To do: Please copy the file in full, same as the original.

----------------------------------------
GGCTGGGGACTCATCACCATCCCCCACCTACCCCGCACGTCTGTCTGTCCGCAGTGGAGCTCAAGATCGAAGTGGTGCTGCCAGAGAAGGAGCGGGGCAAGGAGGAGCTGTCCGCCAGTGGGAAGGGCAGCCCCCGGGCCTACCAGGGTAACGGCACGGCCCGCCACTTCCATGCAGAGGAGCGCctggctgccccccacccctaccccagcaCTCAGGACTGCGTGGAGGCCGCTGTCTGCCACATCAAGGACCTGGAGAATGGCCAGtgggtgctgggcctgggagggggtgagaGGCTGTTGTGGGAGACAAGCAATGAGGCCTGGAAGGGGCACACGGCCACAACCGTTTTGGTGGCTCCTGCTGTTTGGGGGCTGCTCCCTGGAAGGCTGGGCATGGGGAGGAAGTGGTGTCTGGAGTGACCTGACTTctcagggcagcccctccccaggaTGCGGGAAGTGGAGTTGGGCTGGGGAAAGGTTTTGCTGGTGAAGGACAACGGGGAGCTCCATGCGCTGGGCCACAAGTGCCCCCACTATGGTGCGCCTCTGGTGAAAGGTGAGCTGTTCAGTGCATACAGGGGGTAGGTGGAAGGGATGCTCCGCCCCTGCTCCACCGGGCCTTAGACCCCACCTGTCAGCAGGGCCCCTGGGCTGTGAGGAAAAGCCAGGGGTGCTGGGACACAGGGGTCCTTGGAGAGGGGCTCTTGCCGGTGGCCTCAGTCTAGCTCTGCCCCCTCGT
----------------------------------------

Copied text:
GGCTGGGGACTCATCACCATCCCCCACCTACCCCGCACGTCTGTCTGTCCGCAGTGGAGCTCAAGATCGAAGTGGTGCTGCCAGAGAAGGAGCGGGGCAAGGAGGAGCTGTCCGCCAGTGGGAAGGGCAGCCCCCGGGCCTACCAGGGTAACGGCACGGCCCGCCACTTCCATGCAGAGGAGCGCctggctgccccccacccctaccccagcaCTCAGGACTGCGTGGAGGCCGCTGTCTGCCACATCAAGGACCTGGAGAATGGCCAGtgggtgctgggcctgggagggggtgagaGGCTGTTGTGGGAGACAAGCAATGAGGCCTGGAAGGGGCACACGGCCACAACCGTTTTGGTGGCTCCTGCTGTTTGGGGGCTGCTCCCTGGAAGGCTGGGCATGGGGAGGAAGTGGTGTCTGGAGTGACCTGACTTctcagggcagcccctccccaggaTGCGGGAAGTGGAGTTGGGCTGGGGAAAGGTTTTGCTGGTGAAGGACAACGGGGAGCTCCATGCGCTGGGCCACAAGTGCCCCCACTATGGTGCGCCTCTGGTGAAAGGTGAGCTGTTCAGTGCATACAGGGGGTAGGTGGAAGGGATGCTCCGCCCCTGCTCCACCGGGCCTTAGACCCCACCTGTCAGCAGGGCCCCTGGGCTGTGAGGAAAAGCCAGGGGTGCTGGGACACAGGGGTCCTTGGAGAGGGGCTCTTGCCGGTGGCCTCAGTCTAGCTCTGCCCCCTCGT